As excellent as that answer is, however, I do wonder if it misses something. As much as we might prefer votes to have a consistent interpretation, I think this bends to the idea that the meaning of a vote on a post depends on the nature of the post. Sometimes it is a method of voting on whether the argument is sound, sometimes it is voting on whether you like the post, sometimes it voting on whether you like the poster, and sometimes it is voting on the rhetorical style of the post. Someone could even make a post saying "vote me down if you like this post", whereby votes are unparsably ambiguous.

comment by Normal_Anomaly · 2011-04-07T12:05:38.379Z · score: 2 (2 votes) · LW(p) · GW(p)

I haven't done a solid survey, but I don't share your impression. I frequently see contra-mainstream comments get 6 or 7 karma; I also upvote them myself when I think they're well done.

Moderately low quality mainstream comments will stay at 0 to -1 karma while contra-mainstream comments of (apparently) similar quality score solidly negative karma,

Another influence that may be confounding your observations here is that comments with scores below -2 get automatically hidden.When is a commenter most likely to look at buried comments? Quite possibly, when there's an argument over the validity of a mainstream position going on. This would lead to bad contra-mainstream comments getting looked at and downvoted further even after they're buried.

comment by TheOtherDave · 2011-04-07T14:07:08.737Z · score: 5 (5 votes) · LW(p) · GW(p)

You say:

I frequently see contra-mainstream comments get 6 or 7 karma;

The OP says:

arguments for contrary positions are received well and achieve high karma scores when they are of very high quality

...and yet you frame this as not sharing the OP's impression, which confuses me, because it sure does sound like your impressions are compatible.

comment by Normal_Anomaly · 2011-04-07T22:10:47.301Z · score: 2 (2 votes) · LW(p) · GW(p)

I think I misread this:

moderately high quality mainstream comments achieve good positive karma while similar quality contra-mainstream comments stay at 0 to 2.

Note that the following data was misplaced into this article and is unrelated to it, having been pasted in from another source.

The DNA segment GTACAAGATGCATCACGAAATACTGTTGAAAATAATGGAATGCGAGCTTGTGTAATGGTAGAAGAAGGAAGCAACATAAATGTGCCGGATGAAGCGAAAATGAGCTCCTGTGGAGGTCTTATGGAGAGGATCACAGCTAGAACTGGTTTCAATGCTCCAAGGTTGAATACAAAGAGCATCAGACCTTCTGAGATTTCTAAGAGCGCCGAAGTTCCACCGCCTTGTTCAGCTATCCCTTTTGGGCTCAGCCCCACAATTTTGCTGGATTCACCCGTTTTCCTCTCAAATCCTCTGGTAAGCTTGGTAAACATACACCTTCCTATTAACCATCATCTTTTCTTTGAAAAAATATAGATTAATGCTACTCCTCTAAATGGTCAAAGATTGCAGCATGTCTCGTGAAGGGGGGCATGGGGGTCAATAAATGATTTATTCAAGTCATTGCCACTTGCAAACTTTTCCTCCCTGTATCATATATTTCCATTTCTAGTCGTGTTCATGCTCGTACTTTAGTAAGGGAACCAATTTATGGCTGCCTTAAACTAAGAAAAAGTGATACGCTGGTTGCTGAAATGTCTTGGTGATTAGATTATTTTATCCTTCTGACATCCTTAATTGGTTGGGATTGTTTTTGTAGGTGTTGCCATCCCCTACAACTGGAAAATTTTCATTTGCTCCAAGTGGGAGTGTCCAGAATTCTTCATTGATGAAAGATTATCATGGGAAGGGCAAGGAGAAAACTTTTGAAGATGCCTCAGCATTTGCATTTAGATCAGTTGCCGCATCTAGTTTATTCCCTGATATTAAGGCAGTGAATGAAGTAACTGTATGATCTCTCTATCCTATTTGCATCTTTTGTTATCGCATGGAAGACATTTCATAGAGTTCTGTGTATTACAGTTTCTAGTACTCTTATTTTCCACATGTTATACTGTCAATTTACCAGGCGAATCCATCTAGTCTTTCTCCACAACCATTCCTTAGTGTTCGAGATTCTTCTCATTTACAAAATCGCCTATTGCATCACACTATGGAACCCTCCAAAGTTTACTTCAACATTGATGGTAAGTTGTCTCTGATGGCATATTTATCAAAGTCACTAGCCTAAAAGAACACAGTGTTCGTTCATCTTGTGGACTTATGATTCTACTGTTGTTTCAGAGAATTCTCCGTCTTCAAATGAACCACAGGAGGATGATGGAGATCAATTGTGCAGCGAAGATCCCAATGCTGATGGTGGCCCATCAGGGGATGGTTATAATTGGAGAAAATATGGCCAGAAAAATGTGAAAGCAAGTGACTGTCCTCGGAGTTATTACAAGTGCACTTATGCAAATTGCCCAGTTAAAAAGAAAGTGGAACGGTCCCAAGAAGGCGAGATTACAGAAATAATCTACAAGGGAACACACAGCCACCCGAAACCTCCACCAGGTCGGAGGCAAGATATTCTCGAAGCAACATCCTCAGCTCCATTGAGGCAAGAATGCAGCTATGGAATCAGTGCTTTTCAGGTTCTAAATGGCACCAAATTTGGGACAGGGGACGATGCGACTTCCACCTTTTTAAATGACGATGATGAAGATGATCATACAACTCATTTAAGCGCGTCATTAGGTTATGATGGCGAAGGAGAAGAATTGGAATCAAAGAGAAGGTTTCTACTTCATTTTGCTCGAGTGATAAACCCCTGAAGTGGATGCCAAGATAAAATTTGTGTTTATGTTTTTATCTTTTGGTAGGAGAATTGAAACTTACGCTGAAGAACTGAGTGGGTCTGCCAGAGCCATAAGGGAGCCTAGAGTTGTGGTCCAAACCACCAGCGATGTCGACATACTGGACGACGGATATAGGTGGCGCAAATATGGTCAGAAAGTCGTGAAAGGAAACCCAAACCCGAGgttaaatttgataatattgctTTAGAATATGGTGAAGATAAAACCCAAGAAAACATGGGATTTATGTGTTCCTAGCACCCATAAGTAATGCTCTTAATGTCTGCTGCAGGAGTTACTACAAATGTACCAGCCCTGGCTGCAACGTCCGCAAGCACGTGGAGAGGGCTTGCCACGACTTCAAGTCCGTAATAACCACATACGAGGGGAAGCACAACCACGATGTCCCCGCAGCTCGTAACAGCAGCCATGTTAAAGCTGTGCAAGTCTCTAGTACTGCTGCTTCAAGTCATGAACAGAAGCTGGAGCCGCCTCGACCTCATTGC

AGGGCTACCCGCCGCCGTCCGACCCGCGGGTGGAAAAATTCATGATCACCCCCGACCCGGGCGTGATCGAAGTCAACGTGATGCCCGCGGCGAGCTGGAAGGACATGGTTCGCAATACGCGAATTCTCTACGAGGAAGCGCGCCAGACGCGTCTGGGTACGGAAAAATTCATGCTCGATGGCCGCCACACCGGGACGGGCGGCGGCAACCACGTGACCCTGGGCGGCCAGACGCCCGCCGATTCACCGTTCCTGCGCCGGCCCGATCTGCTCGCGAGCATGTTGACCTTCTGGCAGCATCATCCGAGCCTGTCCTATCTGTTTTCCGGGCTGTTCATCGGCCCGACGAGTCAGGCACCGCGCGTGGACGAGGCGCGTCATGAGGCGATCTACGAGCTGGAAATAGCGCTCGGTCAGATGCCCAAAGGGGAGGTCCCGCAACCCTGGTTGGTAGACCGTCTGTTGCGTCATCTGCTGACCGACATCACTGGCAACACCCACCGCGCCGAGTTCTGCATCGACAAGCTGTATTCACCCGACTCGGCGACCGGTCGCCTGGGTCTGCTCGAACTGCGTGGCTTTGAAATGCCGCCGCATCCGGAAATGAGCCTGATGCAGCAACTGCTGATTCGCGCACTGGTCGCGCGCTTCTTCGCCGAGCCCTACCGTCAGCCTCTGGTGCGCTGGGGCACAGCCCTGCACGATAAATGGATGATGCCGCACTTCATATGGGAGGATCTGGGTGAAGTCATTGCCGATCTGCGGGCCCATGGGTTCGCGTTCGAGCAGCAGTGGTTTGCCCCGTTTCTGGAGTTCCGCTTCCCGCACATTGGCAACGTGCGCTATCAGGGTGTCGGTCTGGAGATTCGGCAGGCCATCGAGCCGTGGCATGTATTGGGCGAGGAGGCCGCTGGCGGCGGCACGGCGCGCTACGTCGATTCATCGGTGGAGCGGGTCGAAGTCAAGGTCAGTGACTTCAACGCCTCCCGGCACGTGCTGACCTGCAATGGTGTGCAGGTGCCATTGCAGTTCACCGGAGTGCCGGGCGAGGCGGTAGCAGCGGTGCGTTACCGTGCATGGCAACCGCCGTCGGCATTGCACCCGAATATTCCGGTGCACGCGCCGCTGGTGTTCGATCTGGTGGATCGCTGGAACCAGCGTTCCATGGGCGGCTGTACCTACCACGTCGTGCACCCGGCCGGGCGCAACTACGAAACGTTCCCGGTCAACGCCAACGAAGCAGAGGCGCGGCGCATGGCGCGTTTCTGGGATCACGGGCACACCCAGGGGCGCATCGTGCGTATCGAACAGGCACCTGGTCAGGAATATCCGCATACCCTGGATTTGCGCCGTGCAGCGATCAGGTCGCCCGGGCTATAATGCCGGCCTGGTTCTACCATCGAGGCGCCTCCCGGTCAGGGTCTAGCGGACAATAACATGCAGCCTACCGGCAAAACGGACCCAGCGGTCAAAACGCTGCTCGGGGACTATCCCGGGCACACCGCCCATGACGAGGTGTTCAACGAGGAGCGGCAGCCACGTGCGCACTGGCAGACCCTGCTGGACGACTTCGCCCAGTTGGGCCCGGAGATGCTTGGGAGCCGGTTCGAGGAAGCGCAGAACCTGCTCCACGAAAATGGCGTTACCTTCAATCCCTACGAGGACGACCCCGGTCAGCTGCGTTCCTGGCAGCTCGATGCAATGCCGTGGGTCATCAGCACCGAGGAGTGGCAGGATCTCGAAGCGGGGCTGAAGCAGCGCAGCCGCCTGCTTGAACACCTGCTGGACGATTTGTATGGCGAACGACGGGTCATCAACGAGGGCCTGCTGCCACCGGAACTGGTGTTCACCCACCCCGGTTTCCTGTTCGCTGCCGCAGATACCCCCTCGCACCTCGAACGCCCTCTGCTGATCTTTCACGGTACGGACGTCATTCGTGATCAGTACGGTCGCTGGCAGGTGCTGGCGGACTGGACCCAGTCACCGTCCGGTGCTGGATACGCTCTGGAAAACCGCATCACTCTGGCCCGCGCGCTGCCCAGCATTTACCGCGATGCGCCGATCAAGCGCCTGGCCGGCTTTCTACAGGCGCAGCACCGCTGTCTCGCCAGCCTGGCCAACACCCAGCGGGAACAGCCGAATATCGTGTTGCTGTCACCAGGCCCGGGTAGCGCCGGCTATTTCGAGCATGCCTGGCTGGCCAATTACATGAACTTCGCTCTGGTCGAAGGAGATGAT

as

high quality mainstream comments achieve good positive karma while similar quality contra-mainstream comments stay at 0 to 2.

And, of course, the borderline between high quality and moderately high quality is very subjective. So, our impressions are mostly compatible but they differ enough that I don't see a problem.

comment by wedrifid · 2011-04-07T11:46:52.376Z · score: 2 (2 votes) · LW(p) · GW(p)

Do you share my impression? And if this is the case, should we try to do something about it?

Not a priority. Obviously comments that people disagree with are going to be voted worse than those they agree with. And while we can't say that people agree with the mainstream by definition it is not far from it.

comment by hairyfigment · 2011-04-09T04:20:08.918Z · score: 1 (1 votes) · LW(p) · GW(p)

I started out disagreeing strongly with the last part of your description, and I still lean that way - I think "moderately high quality" disagreement gets at least as much positive karma as moderately good agreement.

It does occur to me that we could be using a double standard when it comes to 'scholarship'. By this, I mean criticism that misunderstands the "mainstream" position (or seems to) likely gets downvotes even when we don't fully grasp the critic's position. At a glance, the current dispute seems like weak evidence for people talking past each other (and plain old annoyance at someone asking Bayesians what they could possibly mean by "support".)

But even knowing this, I don't feel that actively curious about an old but out-of-fashion philosophy which, according to its proponent here, denies any degree of validity to the reasoning that we observe people using to stay alive. Some philosophies are just wrong. In a quick search I can't find curi making an effort to explain how critical rationalism escapes the problems of Bayes, which seems like the best way to show that studying Popper has value for me. ("If you don't understand it, that's a criticism -- it should have been easier to understand.") Tell me that (say) your approach rules out a species consistently using the Gambler's Fallacy to set probabilities or reject theories, and we'll talk.

For curi: having read the link, do you think evolution would 'criticize' that species out of existence? What makes you think so? What makes your reasons less circular than assigning a rough probability?

comment by Desrtopa · 2011-04-09T13:19:01.976Z · score: 1 (1 votes) · LW(p) · GW(p)

I don't think that this tends to be the case. My impression is that if someone doesn't understand the mainstream positions here, they'll usually be offered corrections unless their position appears to be too confused for explanation to be likely to help. Curi didn't start being downvoted until he started demonstrating poor debate conduct, including exercising double standards himself with regards to scholarship and polite behavior.

comment by AlephNeil · 2011-04-07T12:12:31.897Z · score: 1 (1 votes) · LW(p) · GW(p)

Do you share my impression?

I agree, but I think it's more a 'feature' rather than a 'bug'. As I see it, the advantage of the present system is that we're not condemned to keep on debating basic philosophical questions until everyone agrees, which in any case would never happen.

Chalmers said this when he dropped by (at least I think it was him):

One way that philosophy makes progress is when people work in relative isolation, figuring out the consequences of assumptions rather than arguing about them. The isolation usually leads to mistakes and reinventions, but it also leads to new ideas. Premature engagement can minimize all three.